Each of the five ‘pre-set’ transition timings has their own curve, and you could re-create them using cubic-bezier() if you really wanted:

  • linear = cubic-bezier(0.0, 0.0, 1.0, 1.0)
  • ease = cubic-bezier(0.25, 0.1, 0.25, 1.0)
  • ease-in = cubic-bezier(0.42, 0, 1.0, 1.0)
  • ease-out = cubic-bezier(0, 0, 0.58, 1.0)
  • ease-in-out = cubic-bezier(0.42, 0, 0.58, 1.0)

And of course, you are completely free to create your own curve! Lea Verou has an excellent cubic bezier tool that you can play around with.

I’ll say one more thing on this before we move on – in general, and especially with movement, you’ll want to avoid linear.

In the real world around us, objects rarely move at a constant, linear speed – they accelerate and decelerate. And it’s not just movement – even the amount of daylight we get per day doesn’t change at a linear rate through the year.

If we replicate that in our transitions, they’ll feel more natural.

CSS transitions with steps()

Each of the above options creates a nice, smooth transition from one state to the next. But what if you don’t want a smooth transition? What if you want to change state in a number of distinct stages? Well, CSS transition-timing-function has a steps() function which can do exactly that:

  transition-timing-function: steps(10);
Code language: CSS (css)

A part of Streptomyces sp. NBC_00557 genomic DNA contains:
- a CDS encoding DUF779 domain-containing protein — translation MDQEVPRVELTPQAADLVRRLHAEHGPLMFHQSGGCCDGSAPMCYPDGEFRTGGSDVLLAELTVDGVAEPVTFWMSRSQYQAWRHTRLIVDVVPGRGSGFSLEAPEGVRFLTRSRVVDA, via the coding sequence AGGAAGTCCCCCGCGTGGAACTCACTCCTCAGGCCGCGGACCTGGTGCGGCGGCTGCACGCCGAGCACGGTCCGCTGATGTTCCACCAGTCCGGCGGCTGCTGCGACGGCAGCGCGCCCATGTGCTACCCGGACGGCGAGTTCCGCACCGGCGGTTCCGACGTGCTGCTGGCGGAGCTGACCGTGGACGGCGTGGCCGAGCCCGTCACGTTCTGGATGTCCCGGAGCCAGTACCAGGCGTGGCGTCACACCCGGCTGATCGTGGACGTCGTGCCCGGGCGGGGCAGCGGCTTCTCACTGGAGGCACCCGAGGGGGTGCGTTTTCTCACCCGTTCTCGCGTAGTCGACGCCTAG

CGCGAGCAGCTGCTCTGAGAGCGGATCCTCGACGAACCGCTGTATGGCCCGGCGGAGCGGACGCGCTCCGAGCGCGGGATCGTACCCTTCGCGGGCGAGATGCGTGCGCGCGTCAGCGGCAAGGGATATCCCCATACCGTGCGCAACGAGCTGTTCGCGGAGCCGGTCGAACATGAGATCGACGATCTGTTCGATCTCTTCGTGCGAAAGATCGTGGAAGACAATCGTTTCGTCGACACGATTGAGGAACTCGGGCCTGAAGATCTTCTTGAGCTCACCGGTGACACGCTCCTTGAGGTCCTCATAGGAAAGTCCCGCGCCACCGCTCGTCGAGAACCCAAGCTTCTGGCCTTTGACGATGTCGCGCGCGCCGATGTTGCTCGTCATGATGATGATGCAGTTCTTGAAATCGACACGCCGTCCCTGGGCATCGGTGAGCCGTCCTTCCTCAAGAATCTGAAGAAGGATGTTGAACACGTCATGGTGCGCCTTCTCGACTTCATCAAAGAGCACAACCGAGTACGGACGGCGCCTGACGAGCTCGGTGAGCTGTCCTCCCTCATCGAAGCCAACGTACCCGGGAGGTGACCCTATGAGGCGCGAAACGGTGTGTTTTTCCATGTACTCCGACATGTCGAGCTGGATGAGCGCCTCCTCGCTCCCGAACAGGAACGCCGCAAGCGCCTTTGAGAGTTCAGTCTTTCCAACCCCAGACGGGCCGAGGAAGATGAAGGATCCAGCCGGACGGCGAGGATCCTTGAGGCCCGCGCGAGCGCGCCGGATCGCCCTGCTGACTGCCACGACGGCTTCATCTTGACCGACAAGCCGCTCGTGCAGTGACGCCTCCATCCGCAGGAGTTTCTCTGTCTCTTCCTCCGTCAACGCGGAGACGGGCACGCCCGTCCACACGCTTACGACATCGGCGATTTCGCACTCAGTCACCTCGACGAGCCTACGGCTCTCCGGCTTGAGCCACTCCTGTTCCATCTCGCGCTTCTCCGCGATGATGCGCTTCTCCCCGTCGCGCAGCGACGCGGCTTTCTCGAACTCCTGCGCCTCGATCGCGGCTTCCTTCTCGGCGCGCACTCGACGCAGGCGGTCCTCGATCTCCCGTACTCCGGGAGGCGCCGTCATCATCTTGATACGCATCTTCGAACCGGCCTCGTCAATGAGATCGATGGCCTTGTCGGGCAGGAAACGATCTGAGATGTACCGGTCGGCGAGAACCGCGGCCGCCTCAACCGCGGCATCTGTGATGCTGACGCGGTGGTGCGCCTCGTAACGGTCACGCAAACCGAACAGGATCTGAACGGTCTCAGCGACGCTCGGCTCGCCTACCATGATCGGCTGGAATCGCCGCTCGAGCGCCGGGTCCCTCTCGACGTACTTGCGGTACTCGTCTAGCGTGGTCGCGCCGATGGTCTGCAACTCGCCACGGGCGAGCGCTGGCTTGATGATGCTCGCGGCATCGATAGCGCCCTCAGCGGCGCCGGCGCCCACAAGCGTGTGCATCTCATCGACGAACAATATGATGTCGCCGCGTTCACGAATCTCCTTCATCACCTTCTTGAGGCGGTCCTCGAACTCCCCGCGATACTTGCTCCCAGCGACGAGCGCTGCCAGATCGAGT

Again, you can combine this into the transition property:

  transition: left 2s steps(10);
Code language: CSS (css)

Here we’re transitioning the left property, setting a transition-duration of 2 seconds, and we want it to happen in 10 discrete stages rather than one smooth movement.

The pen below shows what a few different steps() values look like in action – and I’ve put a linear timing function at the top for comparison:

Note that all CSS transition-timing-function values technically use steps. It’s just that when we use ease or one of the other options, the browser is using so many steps that it appears smooth to the human eye. If you use a really high value with steps, like steps(240), it should be indistinguishable from the linear version.

CSS steps – do you need a jump start?

You might be thinking, if the transition takes five steps, does that include the starting point? For example, if we use steps(5), is the initial position of the element included in those 5 steps? Or does it make 5 steps from that point?

For that matter, is the final state included? Or does it mean there are 5 intermediate steps between the beginning state and the ending state?

This is something you can choose for yourself, by passing a second argument, a jumpterm, to steps() – along with the number of steps. You have a few options here (these examples each assume you want 5 steps):

  • jump-start: The element will make five steps from the starting state to the end state. So there will be 6 stages in total. As soon as the transition begins, the element will immediately jump to the first step – a jump start!
  • jump-end: The element will make the exact same steps as jump-start, but it will reach the final stage exactly when the transition ends. This is a bit like ease-in – it will feel like a slow start. This is the default setting.
  • jump-none: The initial state and the end state are included in the 5 steps. So there will be 3 intermediate steps, between them, and the element will technically make 4 changes in total.
  • jump-both: The initial state and the end state are not included in the 5 steps. So there will be 5 intermediate steps between them, and the element will technically make 6 changes in total.

(note that you can also use start instead of jump-start and end instead of jump-end).